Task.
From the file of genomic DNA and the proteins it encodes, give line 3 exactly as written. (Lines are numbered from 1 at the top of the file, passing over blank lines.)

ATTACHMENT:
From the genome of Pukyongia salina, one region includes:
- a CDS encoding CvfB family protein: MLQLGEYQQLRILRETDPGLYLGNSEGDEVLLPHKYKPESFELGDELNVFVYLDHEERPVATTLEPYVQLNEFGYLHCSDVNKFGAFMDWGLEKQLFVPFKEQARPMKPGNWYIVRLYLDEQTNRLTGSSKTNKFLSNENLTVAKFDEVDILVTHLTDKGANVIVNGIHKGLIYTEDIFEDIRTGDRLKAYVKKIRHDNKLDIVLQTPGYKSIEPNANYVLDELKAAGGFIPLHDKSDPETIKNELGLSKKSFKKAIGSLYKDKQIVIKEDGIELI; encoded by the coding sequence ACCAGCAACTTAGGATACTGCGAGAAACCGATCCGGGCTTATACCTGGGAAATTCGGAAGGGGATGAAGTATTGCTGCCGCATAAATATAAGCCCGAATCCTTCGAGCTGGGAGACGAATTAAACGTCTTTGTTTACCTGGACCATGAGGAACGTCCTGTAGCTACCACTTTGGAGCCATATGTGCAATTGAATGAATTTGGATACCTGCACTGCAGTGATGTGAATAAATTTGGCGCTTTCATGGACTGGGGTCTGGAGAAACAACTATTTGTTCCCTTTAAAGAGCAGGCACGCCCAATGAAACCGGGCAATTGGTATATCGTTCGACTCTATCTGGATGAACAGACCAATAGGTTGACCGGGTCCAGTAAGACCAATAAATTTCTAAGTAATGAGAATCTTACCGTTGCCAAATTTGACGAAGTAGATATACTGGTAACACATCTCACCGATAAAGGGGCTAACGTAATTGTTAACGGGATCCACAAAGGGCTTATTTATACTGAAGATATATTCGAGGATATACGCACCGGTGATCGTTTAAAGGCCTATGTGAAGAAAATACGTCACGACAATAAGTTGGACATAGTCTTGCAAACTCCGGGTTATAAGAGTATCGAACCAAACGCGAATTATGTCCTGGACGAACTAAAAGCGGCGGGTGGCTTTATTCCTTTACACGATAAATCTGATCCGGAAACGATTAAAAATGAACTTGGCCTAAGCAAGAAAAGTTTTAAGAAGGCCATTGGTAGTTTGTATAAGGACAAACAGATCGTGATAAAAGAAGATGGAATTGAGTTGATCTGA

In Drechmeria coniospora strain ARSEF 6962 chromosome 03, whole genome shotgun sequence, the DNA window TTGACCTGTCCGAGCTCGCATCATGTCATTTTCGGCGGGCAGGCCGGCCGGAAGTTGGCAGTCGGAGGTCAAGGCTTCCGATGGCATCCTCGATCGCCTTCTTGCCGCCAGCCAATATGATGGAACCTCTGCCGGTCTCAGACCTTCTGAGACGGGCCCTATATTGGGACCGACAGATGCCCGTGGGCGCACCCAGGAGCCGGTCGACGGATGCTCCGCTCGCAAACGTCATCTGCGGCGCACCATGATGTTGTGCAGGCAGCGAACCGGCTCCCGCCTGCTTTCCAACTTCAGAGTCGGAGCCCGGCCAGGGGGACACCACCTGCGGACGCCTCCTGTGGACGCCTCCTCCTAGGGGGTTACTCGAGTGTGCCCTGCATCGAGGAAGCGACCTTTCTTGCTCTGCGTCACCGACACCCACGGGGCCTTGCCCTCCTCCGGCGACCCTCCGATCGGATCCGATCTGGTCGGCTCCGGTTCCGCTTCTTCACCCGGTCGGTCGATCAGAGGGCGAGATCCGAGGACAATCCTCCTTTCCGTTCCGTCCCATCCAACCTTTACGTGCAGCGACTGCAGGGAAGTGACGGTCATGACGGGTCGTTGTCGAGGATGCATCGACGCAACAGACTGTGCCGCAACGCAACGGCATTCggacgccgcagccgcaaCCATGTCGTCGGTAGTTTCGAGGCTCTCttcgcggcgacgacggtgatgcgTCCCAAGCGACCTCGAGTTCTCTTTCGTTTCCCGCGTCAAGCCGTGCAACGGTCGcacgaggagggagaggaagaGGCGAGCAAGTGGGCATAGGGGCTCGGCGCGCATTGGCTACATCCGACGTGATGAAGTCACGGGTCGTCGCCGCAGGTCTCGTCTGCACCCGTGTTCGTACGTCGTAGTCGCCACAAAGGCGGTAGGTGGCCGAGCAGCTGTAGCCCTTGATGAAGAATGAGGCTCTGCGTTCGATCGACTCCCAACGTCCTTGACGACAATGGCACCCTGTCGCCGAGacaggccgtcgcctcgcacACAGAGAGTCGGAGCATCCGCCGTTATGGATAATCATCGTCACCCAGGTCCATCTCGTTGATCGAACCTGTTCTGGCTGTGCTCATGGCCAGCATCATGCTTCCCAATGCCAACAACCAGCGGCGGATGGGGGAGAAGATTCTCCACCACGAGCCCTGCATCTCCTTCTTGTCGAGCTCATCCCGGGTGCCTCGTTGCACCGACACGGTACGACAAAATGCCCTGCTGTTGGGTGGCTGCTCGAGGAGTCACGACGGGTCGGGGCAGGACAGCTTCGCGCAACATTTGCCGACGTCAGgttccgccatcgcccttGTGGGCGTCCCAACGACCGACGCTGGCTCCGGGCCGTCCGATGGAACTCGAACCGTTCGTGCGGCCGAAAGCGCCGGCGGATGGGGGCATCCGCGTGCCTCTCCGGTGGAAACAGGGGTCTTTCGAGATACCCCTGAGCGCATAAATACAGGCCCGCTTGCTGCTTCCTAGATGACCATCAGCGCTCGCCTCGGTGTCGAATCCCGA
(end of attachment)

In Drechmeria coniospora strain ARSEF 6962 chromosome 03, whole genome shotgun sequence, the DNA window TTGACCTGTCCGAGCTCGCATCATGTCATTTTCGGCGGGCAGGCCGGCCGGAAGTTGGCAGTCGGAGGTCAAGGCTTCCGATGGCATCCTCGATCGCCTTCTTGCCGCCAGCCAATATGATGGAACCTCTGCCGGTCTCAGACCTTCTGAGACGGGCCCTATATTGGGACCGACAGATGCCCGTGGGCGCACCCAGGAGCCGGTCGACGGATGCTCCGCTCGCAAACGTCATCTGCGGCGCACCATGATGTTGTGCAGGCAGCGAACCGGCTCCCGCCTGCTTTCCAACTTCAGAGTCGGAGCCCGGCCAGGGGGACACCACCTGCGGACGCCTCCTGTGGACGCCTCCTCCTAGGGGGTTACTCGAGTGTGCCCTGCATCGAGGAAGCGACCTTTCTTGCTCTGCGTCACCGACACCCACGGGGCCTTGCCCTCCTCCGGCGACCCTCCGATCGGATCCGATCTGGTCGGCTCCGGTTCCGCTTCTTCACCCGGTCGGTCGATCAGAGGGCGAGATCCGAGGACAATCCTCCTTTCCGTTCCGTCCCATCCAACCTTTACGTGCAGCGACTGCAGGGAAGTGACGGTCATGACGGGTCGTTGTCGAGGATGCATCGACGCAACAGACTGTGCCGCAACGCAACGGCATTCggacgccgcagccgcaaCCATGTCGTCGGTAGTTTCGAGGCTCTCttcgcggcgacgacggtgatgcgTCCCAAGCGACCTCGAGTTCTCTTTCGTTTCCCGCGTCAAGCCGTGCAACGGTCGcacgaggagggagaggaagaGGCGAGCAAGTGGGCATAGGGGCTCGGCGCGCATTGGCTACATCCGACGTGATGAAGTCACGGGTCGTCGCCGCAGGTCTCGTCTGCACCCGTGTTCGTACGTCGTAGTCGCCACAAAGGCGGTAGGTGGCCGAGCAGCTGTAGCCCTTGATGAAGAATGAGGCTCTGCGTTCGATCGACTCCCAACGTCCTTGACGACAATGGCACCCTGTCGCCGAGacaggccgtcgcctcgcacACAGAGAGTCGGAGCATCCGCCGTTATGGATAATCATCGTCACCCAGGTCCATCTCGTTGATCGAACCTGTTCTGGCTGTGCTCATGGCCAGCATCATGCTTCCCAATGCCAACAACCAGCGGCGGATGGGGGAGAAGATTCTCCACCACGAGCCCTGCATCTCCTTCTTGTCGAGCTCATCCCGGGTGCCTCGTTGCACCGACACGGTACGACAAAATGCCCTGCTGTTGGGTGGCTGCTCGAGGAGTCACGACGGGTCGGGGCAGGACAGCTTCGCGCAACATTTGCCGACGTCAGgttccgccatcgcccttGTGGGCGTCCCAACGACCGACGCTGGCTCCGGGCCGTCCGATGGAACTCGAACCGTTCGTGCGGCCGAAAGCGCCGGCGGATGGGGGCATCCGCGTGCCTCTCCGGTGGAAACAGGGGTCTTTCGAGATACCCCTGAGCGCATAAATACAGGCCCGCTTGCTGCTTCCTAGATGACCATCAGCGCTCGCCTCGGTGTCGAATCCCGA